Some vendors, he said, directly contact farmers and buy chillies at an increased rate  to charge high prices at the CFM. This trend, he said, is eventually affecting the farmers as consumers complain about high charges for local produce.

The highest price a CA can charge a farmer is Nu 350 a kg according to the fixed farmgate price for chillies.

The dzongkhag has a designated counter at the CFM, but farmers say that it was impossible to compete with imported produce.

Commercial farmers said that if the government could at least strictly monitor illegal imports or impose import restrictions for vegetables in two months in winter, it would greatly enhance marketing and encourage farmers to continue commercial production.

“Marketing is a challenge every winter. We can’t totally ban import but there needs to be strict monitoring by the authorities concerned,” said Bimal Subba a progressive youth farmer in Samarchu.

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He said that it was time the government trusted local producers and let them pick up their businesses until the country is self-sufficient. “Farmers are discouraged and leave commercial production as there is a continued disruption in the market.”

In the past, Bimal Subba and his brothers earned Nu 800,000 from the sale of chillies. They have expanded the farm to seven acres this year.

They have harvested about 980kgs within a month. The production is expected to increase in February.

“Restriction is the way forward; we can never compete with imported products. But the country is prioritising organic produce and we can be chilli sufficient in two to three years” the youth said.

Dhan Bdr Subba’s 30 decimal chilli farm is still not harvested. No CAs contacted him this year. Most of the villagers in Samarchu could improve their livelihood from the sale of chillies.

“In the first year of cultivation, it took time for us to get used to the equipment and new methods of farming. Now, we are confident and there is no market,” said Dhan Kumar Subba.

Farmers are also struggling to market cauliflowers due to surplus production in the country.

Hochu Leki said that they can’t even market a kg of cauliflower at Nu 15 at CFM. Last year, he earned Nu 60 a kg.

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“The situation has deteriorated and people are no longer interested. We talk about self-sufficiency and then allow import, discouraging local producers,” he added.

Karmaling Kuenphen Tshogpa wrote to the gewog administration recently seeking support and interventions for chilli marketing. The CAs and farmers also approached the dzongkhag administration. There is no official communication yet.

In Tsirang, many farmers abandoned winter chilli cultivation. They are now growing early chillies (big chillies). The farmers, however, are struggling to sell cauliflowers and broccolis.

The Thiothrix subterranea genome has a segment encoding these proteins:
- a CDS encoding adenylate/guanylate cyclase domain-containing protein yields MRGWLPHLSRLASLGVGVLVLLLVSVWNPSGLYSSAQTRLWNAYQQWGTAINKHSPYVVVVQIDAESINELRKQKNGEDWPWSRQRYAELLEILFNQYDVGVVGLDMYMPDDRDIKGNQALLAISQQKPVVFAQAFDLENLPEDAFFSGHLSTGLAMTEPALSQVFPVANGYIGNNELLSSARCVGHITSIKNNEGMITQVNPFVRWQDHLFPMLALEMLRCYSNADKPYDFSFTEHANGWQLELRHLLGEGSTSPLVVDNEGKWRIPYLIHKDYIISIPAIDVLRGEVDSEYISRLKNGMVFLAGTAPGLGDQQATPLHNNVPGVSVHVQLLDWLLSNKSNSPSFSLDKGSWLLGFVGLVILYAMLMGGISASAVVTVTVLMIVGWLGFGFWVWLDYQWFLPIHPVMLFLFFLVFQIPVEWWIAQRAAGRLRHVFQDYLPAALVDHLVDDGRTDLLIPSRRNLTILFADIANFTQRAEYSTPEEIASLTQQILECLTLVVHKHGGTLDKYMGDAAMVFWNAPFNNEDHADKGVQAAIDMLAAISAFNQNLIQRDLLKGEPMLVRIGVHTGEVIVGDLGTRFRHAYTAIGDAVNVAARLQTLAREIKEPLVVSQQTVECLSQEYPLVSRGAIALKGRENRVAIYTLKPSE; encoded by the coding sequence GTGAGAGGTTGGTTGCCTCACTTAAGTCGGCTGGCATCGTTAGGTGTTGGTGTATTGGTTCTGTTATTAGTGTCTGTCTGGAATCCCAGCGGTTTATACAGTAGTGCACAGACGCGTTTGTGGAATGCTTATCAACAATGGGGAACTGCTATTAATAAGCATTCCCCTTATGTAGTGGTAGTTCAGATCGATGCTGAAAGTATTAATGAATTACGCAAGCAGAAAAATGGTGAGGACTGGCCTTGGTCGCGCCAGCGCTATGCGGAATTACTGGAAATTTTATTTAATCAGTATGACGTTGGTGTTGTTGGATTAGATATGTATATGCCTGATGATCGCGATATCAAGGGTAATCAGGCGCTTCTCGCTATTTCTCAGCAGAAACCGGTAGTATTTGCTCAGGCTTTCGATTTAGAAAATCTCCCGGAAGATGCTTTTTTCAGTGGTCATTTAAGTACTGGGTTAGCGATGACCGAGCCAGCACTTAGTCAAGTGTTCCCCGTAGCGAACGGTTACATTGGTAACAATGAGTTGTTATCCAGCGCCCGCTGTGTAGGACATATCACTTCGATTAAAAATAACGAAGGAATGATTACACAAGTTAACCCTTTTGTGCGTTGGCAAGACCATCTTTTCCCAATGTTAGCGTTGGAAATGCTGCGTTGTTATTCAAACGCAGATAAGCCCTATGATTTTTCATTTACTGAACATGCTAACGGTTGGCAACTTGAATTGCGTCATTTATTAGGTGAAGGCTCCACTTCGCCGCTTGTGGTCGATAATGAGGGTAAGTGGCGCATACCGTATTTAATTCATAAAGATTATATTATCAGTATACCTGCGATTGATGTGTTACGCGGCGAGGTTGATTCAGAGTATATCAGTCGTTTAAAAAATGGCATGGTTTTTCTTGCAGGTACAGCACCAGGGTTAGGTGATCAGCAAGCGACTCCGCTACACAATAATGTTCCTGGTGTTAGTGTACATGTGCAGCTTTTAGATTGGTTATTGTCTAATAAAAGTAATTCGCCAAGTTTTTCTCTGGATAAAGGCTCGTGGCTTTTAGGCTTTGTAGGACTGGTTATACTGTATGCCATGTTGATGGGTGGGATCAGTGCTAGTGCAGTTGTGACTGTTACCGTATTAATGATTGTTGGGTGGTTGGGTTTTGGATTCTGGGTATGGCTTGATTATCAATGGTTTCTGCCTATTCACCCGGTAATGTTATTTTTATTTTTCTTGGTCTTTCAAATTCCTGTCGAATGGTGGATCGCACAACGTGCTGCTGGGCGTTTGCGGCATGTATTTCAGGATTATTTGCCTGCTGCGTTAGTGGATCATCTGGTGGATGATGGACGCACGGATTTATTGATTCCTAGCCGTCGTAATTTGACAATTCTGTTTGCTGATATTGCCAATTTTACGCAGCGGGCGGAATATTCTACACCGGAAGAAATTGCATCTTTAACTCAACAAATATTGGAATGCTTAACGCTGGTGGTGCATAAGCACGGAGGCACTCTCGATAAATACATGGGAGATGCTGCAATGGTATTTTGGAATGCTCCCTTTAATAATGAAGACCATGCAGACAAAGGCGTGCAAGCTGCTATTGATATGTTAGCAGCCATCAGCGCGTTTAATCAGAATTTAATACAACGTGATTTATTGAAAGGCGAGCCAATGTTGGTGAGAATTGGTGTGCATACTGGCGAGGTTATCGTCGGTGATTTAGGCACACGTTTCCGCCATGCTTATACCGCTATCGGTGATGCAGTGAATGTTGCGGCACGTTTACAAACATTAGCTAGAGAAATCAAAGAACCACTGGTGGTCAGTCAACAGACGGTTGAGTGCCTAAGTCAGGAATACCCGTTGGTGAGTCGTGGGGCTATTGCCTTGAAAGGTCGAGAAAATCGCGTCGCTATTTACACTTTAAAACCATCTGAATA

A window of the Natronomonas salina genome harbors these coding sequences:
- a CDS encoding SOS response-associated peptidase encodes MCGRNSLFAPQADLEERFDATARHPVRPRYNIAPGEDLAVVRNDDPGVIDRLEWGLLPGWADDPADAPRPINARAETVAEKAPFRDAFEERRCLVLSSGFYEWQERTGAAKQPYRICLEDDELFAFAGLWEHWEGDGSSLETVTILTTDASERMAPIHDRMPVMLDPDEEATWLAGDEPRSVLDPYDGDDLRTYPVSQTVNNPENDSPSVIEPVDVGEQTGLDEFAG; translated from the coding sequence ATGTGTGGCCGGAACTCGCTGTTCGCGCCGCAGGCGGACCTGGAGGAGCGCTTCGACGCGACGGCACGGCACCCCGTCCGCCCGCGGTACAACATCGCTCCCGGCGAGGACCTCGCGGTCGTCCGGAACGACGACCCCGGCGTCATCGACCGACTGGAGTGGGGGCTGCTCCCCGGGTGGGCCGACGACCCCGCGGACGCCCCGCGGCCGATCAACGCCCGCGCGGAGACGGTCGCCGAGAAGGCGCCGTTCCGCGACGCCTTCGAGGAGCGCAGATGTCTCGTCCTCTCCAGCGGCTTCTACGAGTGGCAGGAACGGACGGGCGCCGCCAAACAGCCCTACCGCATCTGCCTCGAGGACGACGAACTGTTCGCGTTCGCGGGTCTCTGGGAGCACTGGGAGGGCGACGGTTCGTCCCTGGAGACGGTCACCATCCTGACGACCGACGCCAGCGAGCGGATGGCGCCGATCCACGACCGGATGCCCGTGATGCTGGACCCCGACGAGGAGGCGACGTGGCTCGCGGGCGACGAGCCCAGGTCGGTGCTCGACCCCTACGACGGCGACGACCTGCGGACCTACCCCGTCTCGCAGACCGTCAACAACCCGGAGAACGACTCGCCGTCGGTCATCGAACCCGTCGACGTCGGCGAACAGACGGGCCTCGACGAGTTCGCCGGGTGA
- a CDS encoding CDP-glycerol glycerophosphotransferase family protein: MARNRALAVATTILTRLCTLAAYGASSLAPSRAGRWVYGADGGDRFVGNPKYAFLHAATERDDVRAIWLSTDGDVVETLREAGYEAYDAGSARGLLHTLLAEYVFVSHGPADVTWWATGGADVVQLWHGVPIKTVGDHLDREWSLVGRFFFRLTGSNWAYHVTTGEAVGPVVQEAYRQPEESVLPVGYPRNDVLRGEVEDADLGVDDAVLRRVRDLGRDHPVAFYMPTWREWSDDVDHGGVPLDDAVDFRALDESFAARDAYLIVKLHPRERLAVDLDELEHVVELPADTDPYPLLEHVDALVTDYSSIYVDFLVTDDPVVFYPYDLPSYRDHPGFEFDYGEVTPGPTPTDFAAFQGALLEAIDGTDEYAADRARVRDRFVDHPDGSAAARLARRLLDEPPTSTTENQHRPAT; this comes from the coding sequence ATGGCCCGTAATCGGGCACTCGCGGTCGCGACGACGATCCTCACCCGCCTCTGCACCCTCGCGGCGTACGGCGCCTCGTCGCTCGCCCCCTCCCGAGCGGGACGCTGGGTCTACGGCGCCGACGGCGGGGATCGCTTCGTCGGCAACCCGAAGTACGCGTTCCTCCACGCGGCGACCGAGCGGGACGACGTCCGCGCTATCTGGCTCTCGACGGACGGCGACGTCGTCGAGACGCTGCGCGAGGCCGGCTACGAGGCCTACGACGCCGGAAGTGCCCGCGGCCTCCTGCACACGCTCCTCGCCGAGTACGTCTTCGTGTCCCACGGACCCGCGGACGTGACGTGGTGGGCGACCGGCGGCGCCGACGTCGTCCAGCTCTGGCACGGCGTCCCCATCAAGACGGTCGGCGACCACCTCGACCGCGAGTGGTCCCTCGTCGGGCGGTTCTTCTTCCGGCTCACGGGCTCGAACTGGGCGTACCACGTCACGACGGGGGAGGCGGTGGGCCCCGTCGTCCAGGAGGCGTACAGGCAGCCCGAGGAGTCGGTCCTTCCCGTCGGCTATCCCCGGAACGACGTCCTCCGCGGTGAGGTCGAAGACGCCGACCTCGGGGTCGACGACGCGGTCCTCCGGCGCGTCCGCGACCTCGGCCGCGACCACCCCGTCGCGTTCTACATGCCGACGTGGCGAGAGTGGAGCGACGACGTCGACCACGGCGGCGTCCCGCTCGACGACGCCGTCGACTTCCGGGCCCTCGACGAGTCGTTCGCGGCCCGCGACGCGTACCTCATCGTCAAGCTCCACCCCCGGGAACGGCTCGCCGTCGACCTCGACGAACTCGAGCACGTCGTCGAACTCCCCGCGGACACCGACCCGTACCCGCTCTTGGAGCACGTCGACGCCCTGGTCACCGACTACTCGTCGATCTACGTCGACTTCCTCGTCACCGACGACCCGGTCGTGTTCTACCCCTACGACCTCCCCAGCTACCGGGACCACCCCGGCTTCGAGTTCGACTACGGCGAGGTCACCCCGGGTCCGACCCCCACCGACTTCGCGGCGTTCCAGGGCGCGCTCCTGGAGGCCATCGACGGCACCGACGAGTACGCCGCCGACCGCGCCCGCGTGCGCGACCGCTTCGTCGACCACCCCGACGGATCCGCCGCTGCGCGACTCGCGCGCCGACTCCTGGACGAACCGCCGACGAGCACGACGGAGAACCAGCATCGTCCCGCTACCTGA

“Most of the broccolis are flowering in the fields,” said an agriculture extension officer in one of the gewogs.

A farmer from Sergithang, San Man Subba, said that the farmers are now selling a kg of cauliflower at Nu 20 to 30. “Rampant illegal import is wiping off the market for local producers,” he said.

He said that not many are interested in farming now.

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Agriculture Minister Yeshey Penjor said that the import restriction on chillies, beans, and cauliflower is still effective. “Illegal importers of these banned produce are liable for hefty fines and penalties.”

Farmers should inform their local government leaders for effective response, Lyonpo added.

In 2016, the government imposed import restrictions on chillies, cauliflowers, and beans, stating high pesticide content. 

However, farmers allege that there is no strict monitoring at the borders.

Trashigang tightens pet ownership rule

Thu, 12/29/2022 - 12:05

Neten Dorji | Trashigang

The inspection team in Trashigang slapped a fine of Nu 4,000 on pet owners for letting their pet dogs loose in public places on December 14.

The team sensitised the public on Livestock Rules and Regulations 2022.

Deputy Chief Dzongkhag Livestock Officer(DCDLO), Naina S Tamang, said that the team intends to encourage pet ownership, especially in the town.

“If pet owners fail to abide by the regulations, offenders will be dealt with and fined according,” Naina S Tamang said.

The fine amounts range between Nu 100 to Nu 5,000.

According to livestock officials, the treatment of the injured person or animal will be the responsibility of the owner of the pet.

He said that the origins of stray dogs are from pet dogs that are let loose.

Officials advised the residents that rules and regulations prohibit feeding dogs in public places.

Tshechimo, a pet owner, said the policy would help reduce dangers caused by pets and stray dogs.

“I have kept cats and a dog for many years. I have always paid attention to their health,” said the 45-year-old.

Another pet owner, Rinchen Seldon, said that recently her cat was killed by a pet dog. “I hope the implementation of the policy will reduce the number of stray dogs as well as reduce the dog bite cases in the town.”

There are 1,180 pet owners in Trashigang.

The dzongkhag administration has notified all the pet owners that similar inspection exercises in other towns, dungkhags and 15 gewogs periodically by respective local leaders.

Largest Choeten project begins in Trashigang

Thu, 12/29/2022 - 12:04

Neten Dorji | Yadrang

Measuring 150 feet tall and 270 feet wide, Druk Men- jong Goma Sala Choeten Chhenmo currently under the preliminary stage of construction above Yadrang village of Phongmey gewog in Trashigang will become one of the largest choetens in the country once complete.

The choeten, which will be bigger than the popular Boudhanath Stupa or Jharung Khashor Choeten in  Nepal, will span over six acres with its 36 smaller choetens placed in all four corners. The choeten will be surrounded by a tshokhang and a few other structures.